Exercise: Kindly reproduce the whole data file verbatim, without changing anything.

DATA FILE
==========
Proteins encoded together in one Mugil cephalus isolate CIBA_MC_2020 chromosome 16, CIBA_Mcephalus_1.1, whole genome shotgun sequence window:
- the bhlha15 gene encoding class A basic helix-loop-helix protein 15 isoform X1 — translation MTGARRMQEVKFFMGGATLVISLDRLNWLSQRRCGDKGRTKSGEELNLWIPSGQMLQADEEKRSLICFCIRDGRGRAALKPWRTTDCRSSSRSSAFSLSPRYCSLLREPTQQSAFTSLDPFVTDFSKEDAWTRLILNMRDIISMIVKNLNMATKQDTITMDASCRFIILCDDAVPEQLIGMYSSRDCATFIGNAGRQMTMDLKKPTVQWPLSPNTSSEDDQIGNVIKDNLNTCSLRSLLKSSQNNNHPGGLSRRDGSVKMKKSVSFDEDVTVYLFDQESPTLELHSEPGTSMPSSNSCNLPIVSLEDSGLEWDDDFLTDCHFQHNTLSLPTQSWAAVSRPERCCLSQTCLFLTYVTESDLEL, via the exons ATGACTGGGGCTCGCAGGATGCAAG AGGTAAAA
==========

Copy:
Proteins encoded together in one Mugil cephalus isolate CIBA_MC_2020 chromosome 16, CIBA_Mcephalus_1.1, whole genome shotgun sequence window:
- the bhlha15 gene encoding class A basic helix-loop-helix protein 15 isoform X1 — translation MTGARRMQEVKFFMGGATLVISLDRLNWLSQRRCGDKGRTKSGEELNLWIPSGQMLQADEEKRSLICFCIRDGRGRAALKPWRTTDCRSSSRSSAFSLSPRYCSLLREPTQQSAFTSLDPFVTDFSKEDAWTRLILNMRDIISMIVKNLNMATKQDTITMDASCRFIILCDDAVPEQLIGMYSSRDCATFIGNAGRQMTMDLKKPTVQWPLSPNTSSEDDQIGNVIKDNLNTCSLRSLLKSSQNNNHPGGLSRRDGSVKMKKSVSFDEDVTVYLFDQESPTLELHSEPGTSMPSSNSCNLPIVSLEDSGLEWDDDFLTDCHFQHNTLSLPTQSWAAVSRPERCCLSQTCLFLTYVTESDLEL, via the exons ATGACTGGGGCTCGCAGGATGCAAG AGGTAAAA